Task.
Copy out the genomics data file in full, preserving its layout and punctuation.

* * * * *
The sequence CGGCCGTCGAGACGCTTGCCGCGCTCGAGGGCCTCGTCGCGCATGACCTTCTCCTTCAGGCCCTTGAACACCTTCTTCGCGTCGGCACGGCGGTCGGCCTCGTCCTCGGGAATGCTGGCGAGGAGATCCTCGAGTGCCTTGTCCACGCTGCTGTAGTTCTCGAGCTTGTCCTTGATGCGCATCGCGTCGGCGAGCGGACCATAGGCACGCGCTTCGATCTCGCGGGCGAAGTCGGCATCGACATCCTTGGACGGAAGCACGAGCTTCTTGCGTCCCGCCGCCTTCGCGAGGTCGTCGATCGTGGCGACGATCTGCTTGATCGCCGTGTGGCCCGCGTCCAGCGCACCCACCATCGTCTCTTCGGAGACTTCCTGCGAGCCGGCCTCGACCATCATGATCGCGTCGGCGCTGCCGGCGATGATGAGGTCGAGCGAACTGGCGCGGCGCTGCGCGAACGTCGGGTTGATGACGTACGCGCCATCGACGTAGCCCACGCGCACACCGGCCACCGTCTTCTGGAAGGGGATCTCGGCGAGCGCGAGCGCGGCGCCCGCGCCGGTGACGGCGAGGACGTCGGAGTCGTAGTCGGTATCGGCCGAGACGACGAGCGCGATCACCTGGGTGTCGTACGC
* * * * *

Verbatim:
The sequence CGGCCGTCGAGACGCTTGCCGCGCTCGAGGGCCTCGTCGCGCATGACCTTCTCCTTCAGGCCCTTGAACACCTTCTTCGCGTCGGCACGGCGGTCGGCCTCGTCCTCGGGAATGCTGGCGAGGAGATCCTCGAGTGCCTTGTCCACGCTGCTGTAGTTCTCGAGCTTGTCCTTGATGCGCATCGCGTCGGCGAGCGGACCATAGGCACGCGCTTCGATCTCGCGGGCGAAGTCGGCATCGACATCCTTGGACGGAAGCACGAGCTTCTTGCGTCCCGCCGCCTTCGCGAGGTCGTCGATCGTGGCGACGATCTGCTTGATCGCCGTGTGGCCCGCGTCCAGCGCACCCACCATCGTCTCTTCGGAGACTTCCTGCGAGCCGGCCTCGACCATCATGATCGCGTCGGCGCTGCCGGCGATGATGAGGTCGAGCGAACTGGCGCGGCGCTGCGCGAACGTCGGGTTGATGACGTACGCGCCATCGACGTAGCCCACGCGCACACCGGCCACCGTCTTCTGGAAGGGGATCTCGGCGAGCGCGAGCGCGGCGCCCGCGCCGGTGACGGCGAGGACGTCGGAGTCGTAGTCGGTATCGGCCGAGACGACGAGCGCGATCACCTGGGTGTCGTACGC